We all know it is an honor and a privilege to lead. But it is a privilege that comes with a price. You need the mind of a scholar, the heart of a child, and the hide of a rhino. It’s not easy, but if you are called you must do it. A leader is also barraged with things people want you to support, and here I am, ‘cowboy hat in hand’.asking for your help.

Harvest is not a parachurch organization. We are from the church, for the church, to build up the church—because the church is the only organization Jesus started when He walked this earth.

Events come and go, but the local church carries on the work. I believe God wants your churches to grow, both spiritually and numerically. Not just “transfer growth,” but the best kind of growth: new converts! Our prayer and hope is to have 100,000 people fill AT&T Stadium. Then, when the gospel is proclaimed, we trust that thousands will believe. We want to send them to your churches. Your church will grow in direct proportion to your involvement. Most new converts end up in the church of the person who brought them. And we all know, new converts are the lifeblood of the church. You show me a church that does not have new believers and I will show you a church that is dying. We have a choice: evangelize or fossilize!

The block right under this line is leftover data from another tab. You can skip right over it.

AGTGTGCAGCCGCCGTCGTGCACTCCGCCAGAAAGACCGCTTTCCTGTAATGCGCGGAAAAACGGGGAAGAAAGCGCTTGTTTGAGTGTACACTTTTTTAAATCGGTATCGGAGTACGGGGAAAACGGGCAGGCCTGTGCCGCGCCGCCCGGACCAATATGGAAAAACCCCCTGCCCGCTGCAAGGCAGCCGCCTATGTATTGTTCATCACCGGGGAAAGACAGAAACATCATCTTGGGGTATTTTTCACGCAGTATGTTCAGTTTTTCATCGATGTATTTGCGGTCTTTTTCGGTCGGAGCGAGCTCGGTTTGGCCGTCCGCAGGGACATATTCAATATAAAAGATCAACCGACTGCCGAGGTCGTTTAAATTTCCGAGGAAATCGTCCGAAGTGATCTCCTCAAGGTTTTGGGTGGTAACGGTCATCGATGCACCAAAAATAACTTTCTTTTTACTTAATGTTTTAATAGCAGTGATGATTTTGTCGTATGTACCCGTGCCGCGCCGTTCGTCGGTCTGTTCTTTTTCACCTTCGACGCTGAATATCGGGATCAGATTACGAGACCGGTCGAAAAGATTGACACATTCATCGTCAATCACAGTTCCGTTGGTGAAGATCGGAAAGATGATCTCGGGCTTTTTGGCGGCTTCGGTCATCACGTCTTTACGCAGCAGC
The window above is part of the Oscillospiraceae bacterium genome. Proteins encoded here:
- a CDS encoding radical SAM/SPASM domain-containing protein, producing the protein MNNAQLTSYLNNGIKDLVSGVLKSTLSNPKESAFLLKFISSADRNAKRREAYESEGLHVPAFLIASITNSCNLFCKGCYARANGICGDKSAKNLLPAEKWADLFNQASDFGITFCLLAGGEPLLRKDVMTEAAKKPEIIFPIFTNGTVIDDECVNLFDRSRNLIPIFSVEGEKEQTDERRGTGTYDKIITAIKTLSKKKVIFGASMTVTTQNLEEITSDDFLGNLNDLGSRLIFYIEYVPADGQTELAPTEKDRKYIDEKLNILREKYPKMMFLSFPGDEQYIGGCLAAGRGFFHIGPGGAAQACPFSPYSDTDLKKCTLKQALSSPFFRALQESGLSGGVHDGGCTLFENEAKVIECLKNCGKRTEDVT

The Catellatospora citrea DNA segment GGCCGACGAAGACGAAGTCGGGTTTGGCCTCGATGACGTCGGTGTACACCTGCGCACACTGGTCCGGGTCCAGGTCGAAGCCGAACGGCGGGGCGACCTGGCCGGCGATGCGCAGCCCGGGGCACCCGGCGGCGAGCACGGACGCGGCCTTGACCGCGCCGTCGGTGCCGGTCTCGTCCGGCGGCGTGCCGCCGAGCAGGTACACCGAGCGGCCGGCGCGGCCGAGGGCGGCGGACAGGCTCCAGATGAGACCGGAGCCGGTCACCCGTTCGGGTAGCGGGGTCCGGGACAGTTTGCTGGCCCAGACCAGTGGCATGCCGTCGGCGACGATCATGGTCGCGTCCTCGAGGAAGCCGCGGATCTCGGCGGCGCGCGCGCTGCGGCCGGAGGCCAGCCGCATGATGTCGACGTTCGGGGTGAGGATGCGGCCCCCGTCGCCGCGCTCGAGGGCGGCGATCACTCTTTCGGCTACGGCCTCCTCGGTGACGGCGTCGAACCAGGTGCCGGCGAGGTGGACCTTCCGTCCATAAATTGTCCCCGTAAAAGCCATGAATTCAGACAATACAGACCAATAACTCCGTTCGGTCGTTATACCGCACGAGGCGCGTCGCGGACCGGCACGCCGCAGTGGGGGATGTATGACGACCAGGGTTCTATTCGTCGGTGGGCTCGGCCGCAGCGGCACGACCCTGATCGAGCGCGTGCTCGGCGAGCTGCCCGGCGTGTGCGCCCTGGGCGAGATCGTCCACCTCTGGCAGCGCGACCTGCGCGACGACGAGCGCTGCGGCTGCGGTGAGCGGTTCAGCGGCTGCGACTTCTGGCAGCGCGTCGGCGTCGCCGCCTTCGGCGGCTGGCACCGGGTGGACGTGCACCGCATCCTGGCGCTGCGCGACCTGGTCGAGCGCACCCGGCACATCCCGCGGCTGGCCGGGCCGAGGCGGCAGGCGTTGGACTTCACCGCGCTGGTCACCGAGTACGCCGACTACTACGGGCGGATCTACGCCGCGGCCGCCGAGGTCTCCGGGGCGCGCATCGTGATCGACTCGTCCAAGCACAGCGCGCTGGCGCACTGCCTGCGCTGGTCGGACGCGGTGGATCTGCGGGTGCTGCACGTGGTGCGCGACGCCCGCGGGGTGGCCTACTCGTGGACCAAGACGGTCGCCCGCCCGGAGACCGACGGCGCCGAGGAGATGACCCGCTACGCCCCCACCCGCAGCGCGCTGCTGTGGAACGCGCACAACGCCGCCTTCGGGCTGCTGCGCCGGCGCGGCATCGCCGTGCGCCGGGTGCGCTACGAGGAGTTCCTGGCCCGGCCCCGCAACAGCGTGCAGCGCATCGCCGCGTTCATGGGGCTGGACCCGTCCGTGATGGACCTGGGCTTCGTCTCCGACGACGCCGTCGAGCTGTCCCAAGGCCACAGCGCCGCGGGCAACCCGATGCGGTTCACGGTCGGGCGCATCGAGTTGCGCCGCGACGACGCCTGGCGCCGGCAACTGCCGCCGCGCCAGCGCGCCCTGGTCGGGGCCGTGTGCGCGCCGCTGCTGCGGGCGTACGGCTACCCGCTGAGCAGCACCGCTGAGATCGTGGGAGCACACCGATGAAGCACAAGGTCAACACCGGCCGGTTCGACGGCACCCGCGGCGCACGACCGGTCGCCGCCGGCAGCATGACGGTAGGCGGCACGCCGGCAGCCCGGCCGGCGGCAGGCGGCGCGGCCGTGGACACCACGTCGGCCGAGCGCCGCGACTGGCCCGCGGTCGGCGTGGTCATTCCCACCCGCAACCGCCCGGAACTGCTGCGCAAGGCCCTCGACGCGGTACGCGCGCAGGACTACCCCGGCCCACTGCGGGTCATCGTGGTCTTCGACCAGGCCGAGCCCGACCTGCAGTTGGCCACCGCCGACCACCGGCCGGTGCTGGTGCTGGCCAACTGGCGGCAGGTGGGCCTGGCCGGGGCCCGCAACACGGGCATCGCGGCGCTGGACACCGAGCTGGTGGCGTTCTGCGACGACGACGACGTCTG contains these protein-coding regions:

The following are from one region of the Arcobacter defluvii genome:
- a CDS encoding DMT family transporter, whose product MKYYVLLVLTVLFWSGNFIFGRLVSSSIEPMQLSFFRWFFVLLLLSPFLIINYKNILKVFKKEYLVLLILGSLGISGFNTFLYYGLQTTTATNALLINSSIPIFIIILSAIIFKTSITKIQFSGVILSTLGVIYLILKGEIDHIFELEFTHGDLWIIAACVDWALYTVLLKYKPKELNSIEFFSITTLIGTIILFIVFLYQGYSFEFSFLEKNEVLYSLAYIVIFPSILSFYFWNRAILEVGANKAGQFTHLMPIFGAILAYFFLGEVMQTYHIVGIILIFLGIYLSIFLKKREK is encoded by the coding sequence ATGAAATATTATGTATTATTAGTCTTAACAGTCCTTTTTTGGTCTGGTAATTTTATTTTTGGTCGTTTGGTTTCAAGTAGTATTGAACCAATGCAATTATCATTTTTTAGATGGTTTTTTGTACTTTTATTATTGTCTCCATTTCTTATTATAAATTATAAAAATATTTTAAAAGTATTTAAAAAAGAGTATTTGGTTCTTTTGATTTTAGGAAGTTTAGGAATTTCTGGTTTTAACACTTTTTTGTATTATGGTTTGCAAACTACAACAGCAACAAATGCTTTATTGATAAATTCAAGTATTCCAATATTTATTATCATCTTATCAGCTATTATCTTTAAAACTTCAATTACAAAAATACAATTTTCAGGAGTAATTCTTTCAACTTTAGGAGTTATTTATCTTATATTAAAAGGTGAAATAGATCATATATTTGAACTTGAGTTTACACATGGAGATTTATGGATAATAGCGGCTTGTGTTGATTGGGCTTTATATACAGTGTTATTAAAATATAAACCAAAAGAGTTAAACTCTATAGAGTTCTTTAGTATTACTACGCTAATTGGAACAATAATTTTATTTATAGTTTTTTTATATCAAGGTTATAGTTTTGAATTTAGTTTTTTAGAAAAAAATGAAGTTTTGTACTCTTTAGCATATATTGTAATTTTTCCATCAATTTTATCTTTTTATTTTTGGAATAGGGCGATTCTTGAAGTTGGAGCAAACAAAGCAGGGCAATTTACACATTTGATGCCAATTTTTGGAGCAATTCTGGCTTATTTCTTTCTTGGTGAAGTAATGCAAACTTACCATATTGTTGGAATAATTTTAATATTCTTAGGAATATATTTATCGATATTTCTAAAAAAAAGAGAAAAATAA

Yes, this is a huge undertaking. You might ask, “What if you fail?” Then it will be a spectacular failure! But what if we succeed together?

Let’s look at a very familiar Bible story about “failure.” This failure started as a success. And it was a spectacular failure. If you are going to “fail,” this is the way to do it. And by the way, I would rather try and fail than never try at all. I want to talk about Jesus and Peter walking on the water.